In the US: Sundays, 10pm ET/PT, Showtime. Starts January 17
In the UK: Not yet acquired
Back when Suits started on the USA Network, it was a refreshingly strong show about lawyers that took a different tack from most legal dramas - it almost never ventured into the courtroom. Instead, it was all about the moves and counter-moves that lawyers made outside the courtroom to force their opponents to concede without the cost and randomness of a trial. Unfortunately, over the years, Suits' real-world chess-playing fell by the wayside, in favour of relationship-based drama and comedy, but the first couple of seasons were hugely enjoyable pieces of Machiavellian manipulation.
A little known fact about Suits is that originally, it was going to be about investment bankers. The show did eventually venture into that realm, where it was clear there was a very powerful pecking order in the world that made those legal eagles look like mere sparrows.
Of course, there's a group of people who make investment bankers look like wrens in the scheme of things: hedge fund managers. Managing billions and potentially worth billions themselves, depending on how you look at them, they're either the oil that prevents the wheels coming off the modern financial world or sociopaths that destroy others purely for their own personal gain.
Billions is a show that gives us Suits to the max, in that a pits a hedge fund giant (Damian Lewis) against America's top lawyer, the district attorney (Paul Giamatti) in a chess match that would make even Harvey Specter balk. Lewis is a genius of analysis, both of figures and people. He's made billions by knowing how to combine the two, deducing who'll do what, why and how to invest accordingly. He's also worked out how to play the PR game - he may be worth billions, but he's given hundreds of millions to 9/11 charities and the families of all his co-workers who died during that tragedy.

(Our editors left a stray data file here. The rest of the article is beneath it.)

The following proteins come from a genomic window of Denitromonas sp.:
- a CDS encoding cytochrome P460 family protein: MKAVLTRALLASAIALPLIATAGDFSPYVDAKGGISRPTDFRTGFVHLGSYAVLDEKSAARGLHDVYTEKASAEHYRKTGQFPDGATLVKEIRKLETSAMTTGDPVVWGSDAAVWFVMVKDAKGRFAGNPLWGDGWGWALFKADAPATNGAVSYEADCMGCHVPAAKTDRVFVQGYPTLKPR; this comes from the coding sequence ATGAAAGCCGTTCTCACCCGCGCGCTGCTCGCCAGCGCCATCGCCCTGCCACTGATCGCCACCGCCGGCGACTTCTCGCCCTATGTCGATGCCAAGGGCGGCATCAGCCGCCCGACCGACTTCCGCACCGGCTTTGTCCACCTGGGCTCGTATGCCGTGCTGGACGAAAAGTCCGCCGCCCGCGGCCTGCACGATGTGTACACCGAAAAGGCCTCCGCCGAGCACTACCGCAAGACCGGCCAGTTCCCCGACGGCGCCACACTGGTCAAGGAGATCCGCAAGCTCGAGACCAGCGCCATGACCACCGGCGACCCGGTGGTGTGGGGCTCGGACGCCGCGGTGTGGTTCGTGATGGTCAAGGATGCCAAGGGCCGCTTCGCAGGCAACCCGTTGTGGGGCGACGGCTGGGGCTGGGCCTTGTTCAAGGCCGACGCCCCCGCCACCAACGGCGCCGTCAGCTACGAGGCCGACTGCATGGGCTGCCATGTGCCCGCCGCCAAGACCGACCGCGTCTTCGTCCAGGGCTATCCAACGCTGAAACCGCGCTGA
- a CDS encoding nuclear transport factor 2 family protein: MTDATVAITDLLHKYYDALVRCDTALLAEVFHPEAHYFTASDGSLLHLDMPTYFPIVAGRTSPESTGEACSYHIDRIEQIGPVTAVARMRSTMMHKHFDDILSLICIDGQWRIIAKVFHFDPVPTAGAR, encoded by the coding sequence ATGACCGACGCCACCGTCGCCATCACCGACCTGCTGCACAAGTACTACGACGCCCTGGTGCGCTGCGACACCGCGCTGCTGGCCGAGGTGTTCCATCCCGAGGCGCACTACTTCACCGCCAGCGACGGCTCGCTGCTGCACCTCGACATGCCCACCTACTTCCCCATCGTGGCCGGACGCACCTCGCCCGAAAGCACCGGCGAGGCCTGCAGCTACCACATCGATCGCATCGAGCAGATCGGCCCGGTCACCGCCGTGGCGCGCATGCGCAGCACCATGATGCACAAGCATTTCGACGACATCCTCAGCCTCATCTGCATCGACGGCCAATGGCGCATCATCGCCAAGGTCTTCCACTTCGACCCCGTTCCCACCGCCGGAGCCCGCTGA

There's also a very strong chance he's made at least part of his fortune through insider trading.
In turn, Giamatti has been raised since birth by his lawyer dad to think through every move and counter move white collar criminals might make. He knows whom to prosecute, when to prosecute and what it'll get him, and he knows how to play the PR game, too.
When an SEC official brings evidence to Giamatti that Lewis might have broken the law, Giamatti has to decide whether now is the time to take down Lewis or whether he's finally met the man who'll break his undefeated prosecuting streak. The best legal chess match in America is about to begin.
But while Billions is in many ways an excellent drama that has all the best qualities of Suits in its heyday, with smart people doing smart things to outwit each other, it's also just a little too Showtime for its own good.
Emmy® and Golden Globe® winners Paul Giamatti and Damian Lewis star in a complex drama about power politics in the world of New York high finance. Shrewd, savvy U.S. Attorney Chuck Rhoades (Giamatti) and the brilliant, ambitious hedge fund king Bobby "Axe" Axelrod (Lewis) are on an explosive collision course, with each using all of his considerable smarts, power and influence to outmaneuver the other. The stakes are in the billions in this timely, provocative series.
Is it any good?
The show's great and I really loved the first episode. But it's flawed in two quite significant ways that stop it from achieving true greatness.